From the Gospel of Mark chapter 1: The beginning of the good news
of Jesus Christ, the Son of God.
As it is written in the prophet Isaiah,
“See, I am sending my messenger ahead of you,
who will prepare your way;
the voice of one crying out in the wilderness:
‘Prepare the way of the Lord,
make his paths straight,’”
When we think of wilderness and when the bible speaks of wilderness
there are certain echoes that we are to hear, see, sense, smell, and taste; that Middle Eastern wilderness of dry sand and dusty sunshine first comes to mind and sets the hard backdrop for whatever is neing sought. There is often talk of pathways, in places where none have been trodden or determined, there is talk of shouts and cries, in places where silence is the defining and deafening noise, and there is often talk of property and growth in places where greenery is scarce and water even scarcer. Because the wilderness of scripture feels like such a risky and bereft place any idea of crying out feels pleading and desperate: I thirst, I hunger, I am lost, I am worried. Where are you’.
There are numerous Hebrew words for wilderness, used throughout the bible. Wilderness in its various and nuanced forms are each given their own titles. It was important to know the type of wilderness one was entering in order to know best how to navigate it.
Desolate wilderness is midbar, plain old wilderness is arabah, a waste land is chorbah, and land without water yeshimon. With the use of these words in the Old Testament, we are repeatedly told that the the wilderness is a locale for intense human experiences—of stark need for food and water (manna and quails), of isolation (Elijah and the still small voice), of danger and divine deliverance (Hagar and Ishmael), of renewal, of encounters with God (Moses, the burning bush, the revelation of the divine name, Mount Sinai).
There is a psychology as well as a geography of wilderness and in scriptre a theology that is gained in the wilderness. While the Hebrew people evidently and intimately knew the experience of confronting the wild, they also knew that out there in the wild, God would often confront them.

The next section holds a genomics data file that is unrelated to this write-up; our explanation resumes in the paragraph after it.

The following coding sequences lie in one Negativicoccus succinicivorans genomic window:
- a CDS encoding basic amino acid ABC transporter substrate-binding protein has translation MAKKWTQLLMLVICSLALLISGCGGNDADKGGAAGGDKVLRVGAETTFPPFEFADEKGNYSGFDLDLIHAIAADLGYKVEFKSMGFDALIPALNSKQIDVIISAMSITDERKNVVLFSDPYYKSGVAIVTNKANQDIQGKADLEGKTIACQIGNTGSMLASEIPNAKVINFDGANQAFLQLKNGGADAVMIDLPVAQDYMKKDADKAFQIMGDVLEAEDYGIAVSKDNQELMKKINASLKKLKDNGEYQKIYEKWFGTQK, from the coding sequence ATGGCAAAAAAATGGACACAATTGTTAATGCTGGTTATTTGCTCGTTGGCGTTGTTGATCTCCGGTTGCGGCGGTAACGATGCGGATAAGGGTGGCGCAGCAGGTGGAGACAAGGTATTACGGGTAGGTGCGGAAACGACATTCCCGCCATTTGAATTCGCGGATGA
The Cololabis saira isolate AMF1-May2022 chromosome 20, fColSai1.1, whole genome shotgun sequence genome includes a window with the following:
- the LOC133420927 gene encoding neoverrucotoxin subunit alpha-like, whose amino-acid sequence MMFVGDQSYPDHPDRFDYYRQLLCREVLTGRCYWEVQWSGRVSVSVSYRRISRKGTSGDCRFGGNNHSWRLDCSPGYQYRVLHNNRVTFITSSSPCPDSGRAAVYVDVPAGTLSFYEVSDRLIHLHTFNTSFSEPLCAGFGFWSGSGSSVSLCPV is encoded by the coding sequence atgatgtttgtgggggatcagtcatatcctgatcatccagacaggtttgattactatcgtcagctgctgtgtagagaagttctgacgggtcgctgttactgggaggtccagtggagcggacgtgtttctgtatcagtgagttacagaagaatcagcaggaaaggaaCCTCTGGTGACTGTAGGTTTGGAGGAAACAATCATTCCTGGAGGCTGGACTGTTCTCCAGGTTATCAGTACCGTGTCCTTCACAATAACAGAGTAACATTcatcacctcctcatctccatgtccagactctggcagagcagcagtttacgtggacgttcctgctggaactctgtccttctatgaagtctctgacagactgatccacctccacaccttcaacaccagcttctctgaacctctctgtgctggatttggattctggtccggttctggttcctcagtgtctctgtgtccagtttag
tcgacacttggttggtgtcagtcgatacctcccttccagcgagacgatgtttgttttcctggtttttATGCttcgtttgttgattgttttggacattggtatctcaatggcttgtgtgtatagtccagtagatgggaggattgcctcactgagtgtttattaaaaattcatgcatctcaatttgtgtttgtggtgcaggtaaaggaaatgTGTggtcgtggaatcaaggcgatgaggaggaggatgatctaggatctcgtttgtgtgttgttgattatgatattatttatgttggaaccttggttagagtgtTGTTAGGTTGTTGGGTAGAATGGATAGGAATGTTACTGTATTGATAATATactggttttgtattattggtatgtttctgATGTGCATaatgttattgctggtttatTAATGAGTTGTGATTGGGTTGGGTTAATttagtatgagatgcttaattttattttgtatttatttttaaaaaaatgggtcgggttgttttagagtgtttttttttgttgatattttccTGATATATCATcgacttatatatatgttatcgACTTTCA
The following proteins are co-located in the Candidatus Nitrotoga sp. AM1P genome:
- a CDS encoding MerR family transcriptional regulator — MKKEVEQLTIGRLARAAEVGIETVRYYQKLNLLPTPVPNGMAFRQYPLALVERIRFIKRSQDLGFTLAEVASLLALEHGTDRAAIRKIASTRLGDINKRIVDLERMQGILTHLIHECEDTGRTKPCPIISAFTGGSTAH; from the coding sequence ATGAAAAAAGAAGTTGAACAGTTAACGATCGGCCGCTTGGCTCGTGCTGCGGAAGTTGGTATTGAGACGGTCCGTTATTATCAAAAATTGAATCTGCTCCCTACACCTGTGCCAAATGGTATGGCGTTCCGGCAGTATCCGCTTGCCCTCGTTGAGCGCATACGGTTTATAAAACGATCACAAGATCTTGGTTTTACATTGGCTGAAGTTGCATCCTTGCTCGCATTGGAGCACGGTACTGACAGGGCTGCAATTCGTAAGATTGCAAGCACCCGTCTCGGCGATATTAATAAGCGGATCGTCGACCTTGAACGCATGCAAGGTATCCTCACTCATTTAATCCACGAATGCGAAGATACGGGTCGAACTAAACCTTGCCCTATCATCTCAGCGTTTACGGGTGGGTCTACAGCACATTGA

This wilderness of course was not just an experience for the people of the Torah, but the hearers of the Gospel also. In the Greek New Testament, the word most often translated as “wilderness” is eremos (or eremia) poitning towards an isolated place and this we see when the Gospels depict how the wilderness features in confrontational or critical junctures in the life of Jesus. As we near Easter we consider the wilderness temptations after his baptism, and here, as we approach his birth we hear of his heralder, John the Baptist, emerges from his own wilderness.
In the latest parish magazine (the St Peter’s parish magazine - and on the website) I write about how Advent is giving a vocabulary for much that we have witnessed and experienced this year, and I propose that this biblical theme of wilderness is very much a part of that dialogue.
Wilderness, as a place of isolation, of disorientation and bewilderment could be a fitting way to describe the impact of lockdown, the new vulnerability we have discovered about ourselves, the economic uncertainty we face, and our profound need for human contact. Some of the structures and social norms that we have had to abandon and suspend mean that we have entered an emotional wilderness, cut off from touch, from seeing faces, even from family and friends. These are the hallmarks of an internal poverty and our cry out from that wilderness are now met by the calls from a vaccine on the horizon.